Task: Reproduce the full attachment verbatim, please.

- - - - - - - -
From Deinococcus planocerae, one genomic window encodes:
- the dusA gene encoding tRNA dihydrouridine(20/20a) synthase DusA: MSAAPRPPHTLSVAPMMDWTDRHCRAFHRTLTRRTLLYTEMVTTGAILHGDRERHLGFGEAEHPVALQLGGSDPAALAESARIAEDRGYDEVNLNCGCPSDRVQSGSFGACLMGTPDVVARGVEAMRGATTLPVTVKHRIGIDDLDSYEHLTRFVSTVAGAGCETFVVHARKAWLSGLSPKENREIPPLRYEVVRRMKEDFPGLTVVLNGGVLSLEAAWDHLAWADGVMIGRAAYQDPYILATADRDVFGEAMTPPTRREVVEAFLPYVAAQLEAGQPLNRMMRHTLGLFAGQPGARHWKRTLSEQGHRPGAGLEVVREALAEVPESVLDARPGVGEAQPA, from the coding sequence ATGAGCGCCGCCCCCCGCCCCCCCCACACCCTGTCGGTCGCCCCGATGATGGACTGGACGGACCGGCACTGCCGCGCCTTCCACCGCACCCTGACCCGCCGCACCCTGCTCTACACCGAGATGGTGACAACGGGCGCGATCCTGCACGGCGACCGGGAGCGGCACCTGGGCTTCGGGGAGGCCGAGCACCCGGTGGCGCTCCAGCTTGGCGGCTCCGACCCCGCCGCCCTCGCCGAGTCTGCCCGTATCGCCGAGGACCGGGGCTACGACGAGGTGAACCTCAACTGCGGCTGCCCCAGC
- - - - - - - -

From Deinococcus planocerae, one genomic window encodes:
- the dusA gene encoding tRNA dihydrouridine(20/20a) synthase DusA: MSAAPRPPHTLSVAPMMDWTDRHCRAFHRTLTRRTLLYTEMVTTGAILHGDRERHLGFGEAEHPVALQLGGSDPAALAESARIAEDRGYDEVNLNCGCPSDRVQSGSFGACLMGTPDVVARGVEAMRGATTLPVTVKHRIGIDDLDSYEHLTRFVSTVAGAGCETFVVHARKAWLSGLSPKENREIPPLRYEVVRRMKEDFPGLTVVLNGGVLSLEAAWDHLAWADGVMIGRAAYQDPYILATADRDVFGEAMTPPTRREVVEAFLPYVAAQLEAGQPLNRMMRHTLGLFAGQPGARHWKRTLSEQGHRPGAGLEVVREALAEVPESVLDARPGVGEAQPA, from the coding sequence ATGAGCGCCGCCCCCCGCCCCCCCCACACCCTGTCGGTCGCCCCGATGATGGACTGGACGGACCGGCACTGCCGCGCCTTCCACCGCACCCTGACCCGCCGCACCCTGCTCTACACCGAGATGGTGACAACGGGCGCGATCCTGCACGGCGACCGGGAGCGGCACCTGGGCTTCGGGGAGGCCGAGCACCCGGTGGCGCTCCAGCTTGGCGGCTCCGACCCCGCCGCCCTCGCCGAGTCTGCCCGTATCGCCGAGGACCGGGGCTACGACGAGGTGAACCTCAACTGCGGCTGCCCCAGC